Maryland- On March 12, 2020, Dr. Karen Salmon; State Superintendent of Education, announced Maryland schools would be closed for two weeks. Then at a Governor Hogan press conference on March 26, Dr. Salmon announced schools would continue to be closed until April 25, 2020, with a start date of April 27.
Over the past 2 weeks, schools across Maryland have begun rolling out distance learning programs consisting of online learning and paper packet instruction(for those without internet). The challenge of this has produced many complaints; including parents who were taught a different way in school compared to today’s way of teaching, particularly Common Core Math. Administrators, and teachers alike have been working around the clock to alleviate the confusion, and help as much as possible. A lot of teachers are using Zoom classrooms to hold mini-classes with students.
This week Dr. Salmon, speaking with a bipartisan group of lawmakers said she is ramping up distance learning capabilities, in case school continues to be closed for the 2020-21 academic year.
“I’m not sure we are going to be doing school in the same way going forward,” Salmon told lawmakers. “We’re not sure that is not something that we’re going to revisit in the fall or the winter. I’m really focusing much of our resources on the expansion and accountability wrapped around online learning and distance learning.”
Hogan later stated that there has been no decision on when schools will reopen and said this is about being proactive and preparing in case.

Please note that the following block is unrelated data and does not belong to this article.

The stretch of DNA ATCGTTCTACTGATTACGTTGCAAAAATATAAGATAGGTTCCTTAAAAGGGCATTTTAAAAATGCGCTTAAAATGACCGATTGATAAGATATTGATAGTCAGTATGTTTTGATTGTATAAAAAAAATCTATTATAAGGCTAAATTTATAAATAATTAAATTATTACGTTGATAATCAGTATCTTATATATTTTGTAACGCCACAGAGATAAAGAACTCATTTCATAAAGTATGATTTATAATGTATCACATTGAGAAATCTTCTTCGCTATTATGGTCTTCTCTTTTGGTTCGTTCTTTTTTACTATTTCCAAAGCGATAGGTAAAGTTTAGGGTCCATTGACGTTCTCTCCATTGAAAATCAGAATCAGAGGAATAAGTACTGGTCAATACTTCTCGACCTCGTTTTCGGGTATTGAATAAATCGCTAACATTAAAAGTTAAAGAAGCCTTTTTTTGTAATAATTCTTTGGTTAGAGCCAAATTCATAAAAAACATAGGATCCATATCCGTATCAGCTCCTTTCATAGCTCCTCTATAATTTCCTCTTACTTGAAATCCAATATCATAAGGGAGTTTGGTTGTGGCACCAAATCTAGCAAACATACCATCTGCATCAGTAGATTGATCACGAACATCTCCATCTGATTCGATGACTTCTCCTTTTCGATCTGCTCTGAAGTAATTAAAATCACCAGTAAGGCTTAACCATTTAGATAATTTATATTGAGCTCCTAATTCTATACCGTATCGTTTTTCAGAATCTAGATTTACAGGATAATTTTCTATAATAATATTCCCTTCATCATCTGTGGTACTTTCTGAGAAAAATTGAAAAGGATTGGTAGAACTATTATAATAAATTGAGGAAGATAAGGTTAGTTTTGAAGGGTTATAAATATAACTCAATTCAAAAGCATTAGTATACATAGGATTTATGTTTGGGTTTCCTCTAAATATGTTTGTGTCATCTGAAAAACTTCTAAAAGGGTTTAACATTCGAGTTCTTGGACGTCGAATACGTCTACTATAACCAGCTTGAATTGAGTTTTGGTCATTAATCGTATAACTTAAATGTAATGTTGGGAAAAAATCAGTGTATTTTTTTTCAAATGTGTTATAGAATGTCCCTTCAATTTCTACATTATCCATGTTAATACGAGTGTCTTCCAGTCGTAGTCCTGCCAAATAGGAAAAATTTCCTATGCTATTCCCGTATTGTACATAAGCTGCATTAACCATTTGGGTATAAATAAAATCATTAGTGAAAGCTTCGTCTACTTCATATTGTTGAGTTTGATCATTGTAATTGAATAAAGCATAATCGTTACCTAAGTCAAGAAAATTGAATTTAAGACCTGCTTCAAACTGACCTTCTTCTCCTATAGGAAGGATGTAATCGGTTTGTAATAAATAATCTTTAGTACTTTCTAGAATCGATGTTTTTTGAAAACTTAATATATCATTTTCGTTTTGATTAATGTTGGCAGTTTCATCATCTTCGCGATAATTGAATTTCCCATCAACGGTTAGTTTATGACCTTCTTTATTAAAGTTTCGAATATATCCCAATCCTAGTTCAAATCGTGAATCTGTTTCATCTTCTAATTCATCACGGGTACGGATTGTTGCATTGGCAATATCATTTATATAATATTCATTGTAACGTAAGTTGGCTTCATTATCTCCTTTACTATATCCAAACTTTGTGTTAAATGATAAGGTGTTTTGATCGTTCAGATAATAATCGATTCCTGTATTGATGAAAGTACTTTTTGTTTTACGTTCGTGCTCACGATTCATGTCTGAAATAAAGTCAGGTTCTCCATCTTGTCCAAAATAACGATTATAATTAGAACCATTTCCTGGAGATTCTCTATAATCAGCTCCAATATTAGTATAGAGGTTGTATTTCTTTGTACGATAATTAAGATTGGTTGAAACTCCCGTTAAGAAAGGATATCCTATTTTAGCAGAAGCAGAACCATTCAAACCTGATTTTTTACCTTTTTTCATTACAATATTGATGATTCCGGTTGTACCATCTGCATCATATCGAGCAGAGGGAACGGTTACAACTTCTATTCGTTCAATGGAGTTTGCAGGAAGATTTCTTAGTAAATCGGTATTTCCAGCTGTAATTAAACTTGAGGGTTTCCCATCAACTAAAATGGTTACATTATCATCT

The President of the Maryland State Education Teachers Association, Cheryl Bost, said if distance learning is to continue for months, there are a number of issues that need to be addressed. There are not enough laptops for teachers and students, and there are gaps in training that teachers need to work on.
“This is showing us where our deficits are, which is good. If we are going to do this long term, we are going to have to do a lot to fill in those deficits,” Bost said.
Dr. Salmon said that if the virus either continues or comes back in the fall, they need to be prepared to continue distance learning through the Fall and Winter.
As of Wednesday morning at the 10 am update Maryland has 5,529 positive cases and 124 deaths.
Editor’s Note: The Southern Maryland Chronicle will continue to learn and report more on the Distance Learning programs in Southern Maryland and how it is affecting students, parents, and teachers.